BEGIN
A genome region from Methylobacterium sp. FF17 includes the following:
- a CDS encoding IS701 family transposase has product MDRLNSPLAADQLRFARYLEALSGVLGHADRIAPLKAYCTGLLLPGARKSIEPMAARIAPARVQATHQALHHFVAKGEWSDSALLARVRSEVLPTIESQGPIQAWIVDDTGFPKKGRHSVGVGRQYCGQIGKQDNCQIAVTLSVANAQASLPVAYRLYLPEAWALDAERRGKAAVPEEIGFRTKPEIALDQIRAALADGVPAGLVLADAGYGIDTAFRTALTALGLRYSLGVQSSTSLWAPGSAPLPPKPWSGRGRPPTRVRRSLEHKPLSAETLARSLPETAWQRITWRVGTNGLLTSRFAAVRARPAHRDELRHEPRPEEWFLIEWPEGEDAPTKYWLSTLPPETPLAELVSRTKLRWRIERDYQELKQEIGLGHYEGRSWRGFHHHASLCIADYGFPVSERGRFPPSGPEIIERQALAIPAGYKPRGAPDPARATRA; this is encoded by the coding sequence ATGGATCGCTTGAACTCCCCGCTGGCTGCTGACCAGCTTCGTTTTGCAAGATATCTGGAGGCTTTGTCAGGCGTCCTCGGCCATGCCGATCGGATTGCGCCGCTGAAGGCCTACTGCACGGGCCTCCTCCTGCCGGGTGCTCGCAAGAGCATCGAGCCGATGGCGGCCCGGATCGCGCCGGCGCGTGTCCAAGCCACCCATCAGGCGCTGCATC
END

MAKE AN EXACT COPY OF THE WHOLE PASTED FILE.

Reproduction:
A genome region from Methylobacterium sp. FF17 includes the following:
- a CDS encoding IS701 family transposase has product MDRLNSPLAADQLRFARYLEALSGVLGHADRIAPLKAYCTGLLLPGARKSIEPMAARIAPARVQATHQALHHFVAKGEWSDSALLARVRSEVLPTIESQGPIQAWIVDDTGFPKKGRHSVGVGRQYCGQIGKQDNCQIAVTLSVANAQASLPVAYRLYLPEAWALDAERRGKAAVPEEIGFRTKPEIALDQIRAALADGVPAGLVLADAGYGIDTAFRTALTALGLRYSLGVQSSTSLWAPGSAPLPPKPWSGRGRPPTRVRRSLEHKPLSAETLARSLPETAWQRITWRVGTNGLLTSRFAAVRARPAHRDELRHEPRPEEWFLIEWPEGEDAPTKYWLSTLPPETPLAELVSRTKLRWRIERDYQELKQEIGLGHYEGRSWRGFHHHASLCIADYGFPVSERGRFPPSGPEIIERQALAIPAGYKPRGAPDPARATRA; this is encoded by the coding sequence ATGGATCGCTTGAACTCCCCGCTGGCTGCTGACCAGCTTCGTTTTGCAAGATATCTGGAGGCTTTGTCAGGCGTCCTCGGCCATGCCGATCGGATTGCGCCGCTGAAGGCCTACTGCACGGGCCTCCTCCTGCCGGGTGCTCGCAAGAGCATCGAGCCGATGGCGGCCCGGATCGCGCCGGCGCGTGTCCAAGCCACCCATCAGGCGCTGCATC